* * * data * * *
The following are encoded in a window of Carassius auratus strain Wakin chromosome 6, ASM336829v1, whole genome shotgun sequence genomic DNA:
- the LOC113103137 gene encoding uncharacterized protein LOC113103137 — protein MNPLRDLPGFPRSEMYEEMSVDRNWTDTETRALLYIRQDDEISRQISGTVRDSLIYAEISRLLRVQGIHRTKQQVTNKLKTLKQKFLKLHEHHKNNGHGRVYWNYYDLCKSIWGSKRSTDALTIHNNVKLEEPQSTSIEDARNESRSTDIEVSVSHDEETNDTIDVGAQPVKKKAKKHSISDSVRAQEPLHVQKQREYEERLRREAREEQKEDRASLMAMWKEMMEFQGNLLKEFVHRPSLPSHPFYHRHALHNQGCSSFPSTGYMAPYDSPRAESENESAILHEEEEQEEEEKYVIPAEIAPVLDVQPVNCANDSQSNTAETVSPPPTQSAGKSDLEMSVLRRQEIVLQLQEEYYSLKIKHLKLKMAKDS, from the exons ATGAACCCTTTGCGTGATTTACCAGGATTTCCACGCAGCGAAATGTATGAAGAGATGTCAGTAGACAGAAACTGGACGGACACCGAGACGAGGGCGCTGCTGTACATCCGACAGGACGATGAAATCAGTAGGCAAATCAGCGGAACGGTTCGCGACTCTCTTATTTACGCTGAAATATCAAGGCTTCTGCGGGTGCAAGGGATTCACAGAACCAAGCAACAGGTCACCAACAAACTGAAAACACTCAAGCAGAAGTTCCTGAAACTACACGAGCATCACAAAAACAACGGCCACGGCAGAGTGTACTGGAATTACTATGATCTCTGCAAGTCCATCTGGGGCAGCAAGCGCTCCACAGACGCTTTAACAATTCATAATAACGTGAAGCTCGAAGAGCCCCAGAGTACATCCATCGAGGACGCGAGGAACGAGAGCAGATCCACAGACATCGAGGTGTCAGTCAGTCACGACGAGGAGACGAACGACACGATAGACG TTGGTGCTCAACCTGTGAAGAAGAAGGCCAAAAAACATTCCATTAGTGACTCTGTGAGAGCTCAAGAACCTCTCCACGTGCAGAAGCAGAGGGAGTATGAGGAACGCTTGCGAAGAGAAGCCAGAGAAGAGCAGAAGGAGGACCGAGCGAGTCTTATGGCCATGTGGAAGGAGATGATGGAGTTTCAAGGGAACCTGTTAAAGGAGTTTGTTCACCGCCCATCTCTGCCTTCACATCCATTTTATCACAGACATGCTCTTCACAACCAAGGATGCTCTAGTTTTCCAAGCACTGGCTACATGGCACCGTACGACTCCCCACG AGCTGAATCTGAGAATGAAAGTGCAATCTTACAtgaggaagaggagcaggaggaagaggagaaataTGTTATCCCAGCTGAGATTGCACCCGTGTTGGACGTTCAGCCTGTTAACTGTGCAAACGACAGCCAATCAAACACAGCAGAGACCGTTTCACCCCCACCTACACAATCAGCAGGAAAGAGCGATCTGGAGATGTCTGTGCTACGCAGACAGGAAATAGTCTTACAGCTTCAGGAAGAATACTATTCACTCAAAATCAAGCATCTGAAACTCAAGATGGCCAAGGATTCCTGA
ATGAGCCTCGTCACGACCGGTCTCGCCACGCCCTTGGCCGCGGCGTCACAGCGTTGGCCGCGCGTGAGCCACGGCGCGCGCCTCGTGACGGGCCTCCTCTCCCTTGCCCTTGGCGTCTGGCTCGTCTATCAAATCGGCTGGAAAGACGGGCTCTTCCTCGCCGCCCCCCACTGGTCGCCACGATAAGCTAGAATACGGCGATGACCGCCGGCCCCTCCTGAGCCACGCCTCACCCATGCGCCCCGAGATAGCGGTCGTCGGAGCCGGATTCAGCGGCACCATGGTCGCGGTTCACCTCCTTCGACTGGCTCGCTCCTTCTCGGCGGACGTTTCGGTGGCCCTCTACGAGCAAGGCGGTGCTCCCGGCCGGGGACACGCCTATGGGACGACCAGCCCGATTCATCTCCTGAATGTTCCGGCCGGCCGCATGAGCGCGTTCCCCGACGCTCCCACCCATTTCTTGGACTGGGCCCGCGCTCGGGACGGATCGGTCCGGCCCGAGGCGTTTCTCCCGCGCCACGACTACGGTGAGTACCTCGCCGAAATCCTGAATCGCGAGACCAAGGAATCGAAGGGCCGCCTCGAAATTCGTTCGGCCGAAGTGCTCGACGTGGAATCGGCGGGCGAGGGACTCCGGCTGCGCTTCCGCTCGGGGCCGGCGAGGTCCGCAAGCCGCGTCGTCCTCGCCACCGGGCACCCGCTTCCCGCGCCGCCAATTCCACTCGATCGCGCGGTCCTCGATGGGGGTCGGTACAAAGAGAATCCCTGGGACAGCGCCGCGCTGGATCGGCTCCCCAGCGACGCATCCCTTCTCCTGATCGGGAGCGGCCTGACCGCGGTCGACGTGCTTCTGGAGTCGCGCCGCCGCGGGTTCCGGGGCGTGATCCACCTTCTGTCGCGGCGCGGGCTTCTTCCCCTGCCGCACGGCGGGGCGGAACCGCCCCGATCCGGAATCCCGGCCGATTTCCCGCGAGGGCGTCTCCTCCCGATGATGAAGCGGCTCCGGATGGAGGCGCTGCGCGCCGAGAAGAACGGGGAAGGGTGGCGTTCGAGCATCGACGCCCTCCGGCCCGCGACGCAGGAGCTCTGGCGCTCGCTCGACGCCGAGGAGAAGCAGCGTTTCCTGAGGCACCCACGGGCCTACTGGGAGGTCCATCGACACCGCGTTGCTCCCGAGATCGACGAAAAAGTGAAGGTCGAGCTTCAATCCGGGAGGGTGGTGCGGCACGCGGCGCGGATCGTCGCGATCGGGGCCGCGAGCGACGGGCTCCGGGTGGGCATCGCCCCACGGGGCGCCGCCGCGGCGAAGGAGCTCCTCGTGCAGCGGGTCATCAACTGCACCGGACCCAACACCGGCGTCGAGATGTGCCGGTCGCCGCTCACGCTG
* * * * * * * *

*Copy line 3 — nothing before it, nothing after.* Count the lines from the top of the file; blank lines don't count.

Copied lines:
ATGAGCCTCGTCACGACCGGTCTCGCCACGCCCTTGGCCGCGGCGTCACAGCGTTGGCCGCGCGTGAGCCACGGCGCGCGCCTCGTGACGGGCCTCCTCTCCCTTGCCCTTGGCGTCTGGCTCGTCTATCAAATCGGCTGGAAAGACGGGCTCTTCCTCGCCGCCCCCCACTGGTCGCCACGATAAGCTAGAATACGGCGATGACCGCCGGCCCCTCCTGAGCCACGCCTCACCCATGCGCCCCGAGATAGCGGTCGTCGGAGCCGGATTCAGCGGCACCATGGTCGCGGTTCACCTCCTTCGACTGGCTCGCTCCTTCTCGGCGGACGTTTCGGTGGCCCTCTACGAGCAAGGCGGTGCTCCCGGCCGGGGACACGCCTATGGGACGACCAGCCCGATTCATCTCCTGAATGTTCCGGCCGGCCGCATGAGCGCGTTCCCCGACGCTCCCACCCATTTCTTGGACTGGGCCCGCGCTCGGGACGGATCGGTCCGGCCCGAGGCGTTTCTCCCGCGCCACGACTACGGTGAGTACCTCGCCGAAATCCTGAATCGCGAGACCAAGGAATCGAAGGGCCGCCTCGAAATTCGTTCGGCCGAAGTGCTCGACGTGGAATCGGCGGGCGAGGGACTCCGGCTGCGCTTCCGCTCGGGGCCGGCGAGGTCCGCAAGCCGCGTCGTCCTCGCCACCGGGCACCCGCTTCCCGCGCCGCCAATTCCACTCGATCGCGCGGTCCTCGATGGGGGTCGGTACAAAGAGAATCCCTGGGACAGCGCCGCGCTGGATCGGCTCCCCAGCGACGCATCCCTTCTCCTGATCGGGAGCGGCCTGACCGCGGTCGACGTGCTTCTGGAGTCGCGCCGCCGCGGGTTCCGGGGCGTGATCCACCTTCTGTCGCGGCGCGGGCTTCTTCCCCTGCCGCACGGCGGGGCGGAACCGCCCCGATCCGGAATCCCGGCCGATTTCCCGCGAGGGCGTCTCCTCCCGATGATGAAGCGGCTCCGGATGGAGGCGCTGCGCGCCGAGAAGAACGGGGAAGGGTGGCGTTCGAGCATCGACGCCCTCCGGCCCGCGACGCAGGAGCTCTGGCGCTCGCTCGACGCCGAGGAGAAGCAGCGTTTCCTGAGGCACCCACGGGCCTACTGGGAGGTCCATCGACACCGCGTTGCTCCCGAGATCGACGAAAAAGTGAAGGTCGAGCTTCAATCCGGGAGGGTGGTGCGGCACGCGGCGCGGATCGTCGCGATCGGGGCCGCGAGCGACGGGCTCCGGGTGGGCATCGCCCCACGGGGCGCCGCCGCGGCGAAGGAGCTCCTCGTGCAGCGGGTCATCAACTGCACCGGACCCAACACCGGCGTCGAGATGTGCCGGTCGCCGCTCACGCTG